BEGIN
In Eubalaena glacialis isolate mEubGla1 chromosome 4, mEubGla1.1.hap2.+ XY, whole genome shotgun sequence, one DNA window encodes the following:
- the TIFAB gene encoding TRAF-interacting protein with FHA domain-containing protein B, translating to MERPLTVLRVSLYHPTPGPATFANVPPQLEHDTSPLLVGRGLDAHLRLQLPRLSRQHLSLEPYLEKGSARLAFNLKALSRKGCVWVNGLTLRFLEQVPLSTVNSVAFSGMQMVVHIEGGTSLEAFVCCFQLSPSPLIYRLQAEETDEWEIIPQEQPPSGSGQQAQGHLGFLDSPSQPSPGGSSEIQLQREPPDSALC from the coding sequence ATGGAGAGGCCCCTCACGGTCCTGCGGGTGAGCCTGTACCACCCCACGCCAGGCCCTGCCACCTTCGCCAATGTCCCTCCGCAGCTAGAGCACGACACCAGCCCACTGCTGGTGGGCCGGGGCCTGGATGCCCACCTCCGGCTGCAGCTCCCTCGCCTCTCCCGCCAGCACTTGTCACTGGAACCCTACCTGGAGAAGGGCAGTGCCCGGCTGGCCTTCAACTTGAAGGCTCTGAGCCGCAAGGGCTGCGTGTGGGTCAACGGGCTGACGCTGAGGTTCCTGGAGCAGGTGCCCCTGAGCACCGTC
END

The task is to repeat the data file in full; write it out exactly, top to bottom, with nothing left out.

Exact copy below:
In Eubalaena glacialis isolate mEubGla1 chromosome 4, mEubGla1.1.hap2.+ XY, whole genome shotgun sequence, one DNA window encodes the following:
- the TIFAB gene encoding TRAF-interacting protein with FHA domain-containing protein B, translating to MERPLTVLRVSLYHPTPGPATFANVPPQLEHDTSPLLVGRGLDAHLRLQLPRLSRQHLSLEPYLEKGSARLAFNLKALSRKGCVWVNGLTLRFLEQVPLSTVNSVAFSGMQMVVHIEGGTSLEAFVCCFQLSPSPLIYRLQAEETDEWEIIPQEQPPSGSGQQAQGHLGFLDSPSQPSPGGSSEIQLQREPPDSALC from the coding sequence ATGGAGAGGCCCCTCACGGTCCTGCGGGTGAGCCTGTACCACCCCACGCCAGGCCCTGCCACCTTCGCCAATGTCCCTCCGCAGCTAGAGCACGACACCAGCCCACTGCTGGTGGGCCGGGGCCTGGATGCCCACCTCCGGCTGCAGCTCCCTCGCCTCTCCCGCCAGCACTTGTCACTGGAACCCTACCTGGAGAAGGGCAGTGCCCGGCTGGCCTTCAACTTGAAGGCTCTGAGCCGCAAGGGCTGCGTGTGGGTCAACGGGCTGACGCTGAGGTTCCTGGAGCAGGTGCCCCTGAGCACCGTC